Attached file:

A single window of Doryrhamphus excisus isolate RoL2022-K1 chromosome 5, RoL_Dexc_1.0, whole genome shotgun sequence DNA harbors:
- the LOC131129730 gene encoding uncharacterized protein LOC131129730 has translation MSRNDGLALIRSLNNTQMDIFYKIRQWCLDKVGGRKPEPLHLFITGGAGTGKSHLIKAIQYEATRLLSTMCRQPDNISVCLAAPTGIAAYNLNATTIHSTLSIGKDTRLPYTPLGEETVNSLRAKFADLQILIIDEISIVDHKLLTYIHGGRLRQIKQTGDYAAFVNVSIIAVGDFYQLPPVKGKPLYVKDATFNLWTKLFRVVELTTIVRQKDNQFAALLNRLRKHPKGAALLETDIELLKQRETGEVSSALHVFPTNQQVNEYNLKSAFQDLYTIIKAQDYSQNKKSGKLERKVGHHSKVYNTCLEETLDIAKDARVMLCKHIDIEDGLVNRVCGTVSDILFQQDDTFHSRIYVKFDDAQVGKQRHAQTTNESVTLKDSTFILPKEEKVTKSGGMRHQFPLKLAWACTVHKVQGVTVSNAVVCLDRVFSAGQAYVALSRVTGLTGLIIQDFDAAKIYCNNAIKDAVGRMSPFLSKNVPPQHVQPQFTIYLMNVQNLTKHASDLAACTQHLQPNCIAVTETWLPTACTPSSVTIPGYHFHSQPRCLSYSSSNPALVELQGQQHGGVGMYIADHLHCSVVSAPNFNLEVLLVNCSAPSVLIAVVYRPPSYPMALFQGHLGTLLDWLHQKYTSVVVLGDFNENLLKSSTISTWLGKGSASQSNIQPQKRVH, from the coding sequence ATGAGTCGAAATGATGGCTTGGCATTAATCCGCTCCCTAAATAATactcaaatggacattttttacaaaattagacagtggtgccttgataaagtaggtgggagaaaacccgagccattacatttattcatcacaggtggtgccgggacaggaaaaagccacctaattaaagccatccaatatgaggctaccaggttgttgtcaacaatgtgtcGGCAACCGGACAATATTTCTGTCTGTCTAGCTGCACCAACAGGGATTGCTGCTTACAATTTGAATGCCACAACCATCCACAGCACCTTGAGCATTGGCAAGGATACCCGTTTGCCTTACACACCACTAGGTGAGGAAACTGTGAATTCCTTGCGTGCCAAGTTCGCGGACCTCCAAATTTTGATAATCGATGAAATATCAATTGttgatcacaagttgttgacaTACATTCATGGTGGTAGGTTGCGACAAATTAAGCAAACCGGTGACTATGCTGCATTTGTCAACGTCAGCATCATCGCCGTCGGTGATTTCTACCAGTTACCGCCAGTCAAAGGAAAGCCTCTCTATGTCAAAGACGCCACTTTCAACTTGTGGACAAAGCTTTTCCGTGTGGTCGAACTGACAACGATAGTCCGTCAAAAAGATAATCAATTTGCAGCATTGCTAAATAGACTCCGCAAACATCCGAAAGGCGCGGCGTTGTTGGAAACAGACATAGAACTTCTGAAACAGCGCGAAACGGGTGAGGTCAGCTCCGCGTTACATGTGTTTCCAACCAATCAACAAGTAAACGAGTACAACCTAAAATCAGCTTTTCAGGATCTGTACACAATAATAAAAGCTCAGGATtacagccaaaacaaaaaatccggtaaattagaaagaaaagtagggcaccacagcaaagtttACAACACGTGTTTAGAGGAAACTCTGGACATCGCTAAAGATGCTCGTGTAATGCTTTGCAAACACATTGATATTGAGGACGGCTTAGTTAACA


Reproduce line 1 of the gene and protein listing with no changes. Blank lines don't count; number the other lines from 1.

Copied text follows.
A single window of Doryrhamphus excisus isolate RoL2022-K1 chromosome 5, RoL_Dexc_1.0, whole genome shotgun sequence DNA harbors: